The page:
Note: This is a re-run, because my last post, about a book regarding the liberal class, a tragic book that, like Russian literature, you should only read in bright summer, has received more hits than the previous “poetics” post.
It’s still summer, so here’s a similar post for those who liked last week’s.
Time To Start Thinking
America in the Age of Descent
By Edward Luce, 2012
“Among many liberals there is a resigned type of nostalgia that yearns for the golden age of the 1950’s and 1960’s when the middle class was swelling and …
The right’s nostalgia tends to be angrier. But in their different ways both tend to blot out the sunlight. When a country’s narratives become this captivated by the past, they rob the present of the scrutiny it deserves. They also tend to shortchange the future. “America used to look ahead—we used to be good at that,” Craig Barrett, the former chief executive of Intel, which could lay claim to being America’s most consistently impressive company, told me. “Now we spend our lives reminiscing about the ‘Greatest Generation’ (i.e., that of World War II), We can’t stop looking in the rearview mirror.””
From the forward, p. 7
I was standing beside my friend Chuck, a fellow baby boomer, in the big box bookstore, when I saw Luce’s book on the top shelf. “Oh boy!” I said as I reached up. To Chuck: “I’ve been waiting for Americans to hit bottom.” I pulled it down, glanced at the jacket, and said, “Oh no!” For Luce, although a resident of Washington and chief U.S. columnist for the Financial Times, was not American. He was British.
A few years previously I had been sitting in Sunterra restaurant (our favorite) with a university business school graduate, Christina. This was shortly after the Wall Street meltdown. We were both dismayed. Not by the still spreading waves of disaster, but by the undeniable fact, based on all we were reading and seeing in the public forums, that even after this terrible shock, the U.S. still hadn’t “hit bottom.” The phrase comes from the addictions field, where onlookers are horrified at how an alcoholic, regardless of the ever-increasing damage to his life, won’t admit he needs to change—won’t even see there is any problem, not until he “hits bottom.” Only then may he get humble enough to “see” and, perhaps, start the slow climb back up.
Television sometimes shows a family gathering to “do an intervention.” This is to help the addict to “see” and break through “denial” without having to go all the way down to the bottom. The everyday example, I suppose, for not having hit bottom yet, would be a neighborhood where the same people who, as children, had lived in bungalows while enrolled in Scouts America, are now adults in McMansions who live pay cheque to pay cheque, with ever-increasing debt, for their doodads. A lone voice might say, “A Scout is thrifty” but overall, where is the communal return to sanity?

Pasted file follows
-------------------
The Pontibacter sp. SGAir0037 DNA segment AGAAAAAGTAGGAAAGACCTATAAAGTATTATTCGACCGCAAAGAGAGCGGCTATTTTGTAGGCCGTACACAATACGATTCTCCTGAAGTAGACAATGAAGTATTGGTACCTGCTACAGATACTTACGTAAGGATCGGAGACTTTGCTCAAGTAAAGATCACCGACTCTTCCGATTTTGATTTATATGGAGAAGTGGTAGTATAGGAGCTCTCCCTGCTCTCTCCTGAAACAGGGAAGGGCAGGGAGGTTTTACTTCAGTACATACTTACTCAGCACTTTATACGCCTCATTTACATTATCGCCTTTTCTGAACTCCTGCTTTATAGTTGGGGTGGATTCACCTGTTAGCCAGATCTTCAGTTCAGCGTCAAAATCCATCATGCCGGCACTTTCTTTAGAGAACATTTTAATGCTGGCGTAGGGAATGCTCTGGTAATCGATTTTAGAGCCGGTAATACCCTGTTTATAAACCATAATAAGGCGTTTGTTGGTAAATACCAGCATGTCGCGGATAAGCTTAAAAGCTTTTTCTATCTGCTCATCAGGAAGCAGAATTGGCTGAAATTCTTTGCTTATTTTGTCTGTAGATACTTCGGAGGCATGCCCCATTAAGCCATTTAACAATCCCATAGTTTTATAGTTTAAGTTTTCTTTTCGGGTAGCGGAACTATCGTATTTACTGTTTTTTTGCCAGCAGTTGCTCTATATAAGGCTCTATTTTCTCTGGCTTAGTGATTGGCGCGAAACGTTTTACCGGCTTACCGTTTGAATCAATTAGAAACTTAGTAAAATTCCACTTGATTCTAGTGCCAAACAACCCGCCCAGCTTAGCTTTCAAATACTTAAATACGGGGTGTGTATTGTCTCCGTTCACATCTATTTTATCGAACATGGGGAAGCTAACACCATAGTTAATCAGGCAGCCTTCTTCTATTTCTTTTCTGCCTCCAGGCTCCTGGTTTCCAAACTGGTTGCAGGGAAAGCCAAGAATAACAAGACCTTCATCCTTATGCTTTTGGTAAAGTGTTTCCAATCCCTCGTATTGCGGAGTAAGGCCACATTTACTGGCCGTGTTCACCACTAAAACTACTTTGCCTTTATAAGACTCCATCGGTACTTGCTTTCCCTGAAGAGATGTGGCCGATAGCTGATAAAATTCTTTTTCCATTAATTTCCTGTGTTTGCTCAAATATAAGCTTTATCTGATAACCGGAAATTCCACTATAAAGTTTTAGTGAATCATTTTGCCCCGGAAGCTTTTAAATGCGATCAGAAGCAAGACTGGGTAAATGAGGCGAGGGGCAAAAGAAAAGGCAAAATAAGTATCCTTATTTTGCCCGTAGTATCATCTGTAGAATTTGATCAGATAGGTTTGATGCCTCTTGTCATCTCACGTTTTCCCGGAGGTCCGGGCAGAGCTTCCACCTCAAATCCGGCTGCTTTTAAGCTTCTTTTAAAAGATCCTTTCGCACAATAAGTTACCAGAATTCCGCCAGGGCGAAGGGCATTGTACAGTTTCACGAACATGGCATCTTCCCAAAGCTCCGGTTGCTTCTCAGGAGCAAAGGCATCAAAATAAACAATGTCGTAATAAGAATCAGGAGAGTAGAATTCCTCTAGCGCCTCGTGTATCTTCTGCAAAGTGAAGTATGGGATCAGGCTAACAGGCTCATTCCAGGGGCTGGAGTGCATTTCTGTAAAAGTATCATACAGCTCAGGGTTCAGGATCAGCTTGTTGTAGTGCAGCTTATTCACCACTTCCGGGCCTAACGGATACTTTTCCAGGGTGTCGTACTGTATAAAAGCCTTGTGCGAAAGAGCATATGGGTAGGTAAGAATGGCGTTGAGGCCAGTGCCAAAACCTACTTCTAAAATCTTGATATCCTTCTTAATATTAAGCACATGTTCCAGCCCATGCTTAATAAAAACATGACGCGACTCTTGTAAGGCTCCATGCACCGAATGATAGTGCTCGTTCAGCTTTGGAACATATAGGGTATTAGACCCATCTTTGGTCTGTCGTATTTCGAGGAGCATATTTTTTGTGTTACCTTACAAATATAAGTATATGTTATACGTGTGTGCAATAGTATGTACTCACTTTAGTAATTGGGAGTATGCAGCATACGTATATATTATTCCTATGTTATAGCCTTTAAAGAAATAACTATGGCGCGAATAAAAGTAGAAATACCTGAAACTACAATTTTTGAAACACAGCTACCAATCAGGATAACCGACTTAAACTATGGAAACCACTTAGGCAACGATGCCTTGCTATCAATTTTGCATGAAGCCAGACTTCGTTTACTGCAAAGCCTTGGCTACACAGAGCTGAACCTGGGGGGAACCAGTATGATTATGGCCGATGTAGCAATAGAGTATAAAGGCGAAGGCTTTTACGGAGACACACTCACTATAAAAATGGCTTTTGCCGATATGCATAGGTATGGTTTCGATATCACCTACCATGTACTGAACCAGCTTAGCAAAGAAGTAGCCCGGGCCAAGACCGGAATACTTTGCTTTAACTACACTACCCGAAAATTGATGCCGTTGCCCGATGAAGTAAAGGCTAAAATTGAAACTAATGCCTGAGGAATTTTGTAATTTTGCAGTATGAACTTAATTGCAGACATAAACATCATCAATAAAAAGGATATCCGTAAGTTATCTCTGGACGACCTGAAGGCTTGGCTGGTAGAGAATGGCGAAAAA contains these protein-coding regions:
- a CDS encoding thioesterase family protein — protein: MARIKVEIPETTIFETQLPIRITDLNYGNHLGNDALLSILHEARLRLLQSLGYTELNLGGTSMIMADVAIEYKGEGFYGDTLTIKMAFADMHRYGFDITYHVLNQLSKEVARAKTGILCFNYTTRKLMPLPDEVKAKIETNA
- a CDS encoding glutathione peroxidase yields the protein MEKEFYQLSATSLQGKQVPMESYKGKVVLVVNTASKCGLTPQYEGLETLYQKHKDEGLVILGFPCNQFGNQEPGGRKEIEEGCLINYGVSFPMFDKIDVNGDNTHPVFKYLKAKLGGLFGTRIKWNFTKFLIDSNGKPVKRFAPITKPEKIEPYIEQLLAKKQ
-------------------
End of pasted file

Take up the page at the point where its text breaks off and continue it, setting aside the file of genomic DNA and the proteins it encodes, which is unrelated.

From what Christina and I could see, there was a little tinkering, specific to Wall Street, but no widespread willingness to see the need for national change, a change desperately needed in so many ways, NOT merely a change in their personal credit buying—not to mention Wall Street credit. Relative to the rest of the world, America was clearly still continuing to decline, and the slope was getting steeper. Christina and I could see this about our dear U.S. cousins, perhaps because we were living across the border, up in Canada.
Luce writes with breadth. From the cover flap: “Luce’s research, analysis, and reporting covers areas from education to health care to politics to business and innovation. Luce frames the issues historically…”
Over ten years ago, world wide syndicated Canadian columnist Gwynne Dyer pointed out that anyone with access to a hand held calculator (or graph paper) could look at the gross national products for China, India and (Germany?) and see how they were going to intersect and surpass the GNP of the U.S. I believe the American people are starting to see this fact, and starting to accept it. Not good enough. Much more serious than their relative decline, to which they contribute in many ways, is their absolute decline, a decline from things that are in their control and are no one’s fault but their own. Luce writes on both sorts of decline.
Is there any hope? Yes, a little. Luce would not have written his book if he thought we should write off America. I believe his phrase “age of descent,” not “decline,” was to help people avoid giving up. I think if they don’t soon succeed in changing, they are headed for a nation where the many are working to support the few to have a good life, with the middle class small and irrelevant. Unfortunately, the launch window is now barely ten years wide, and closing.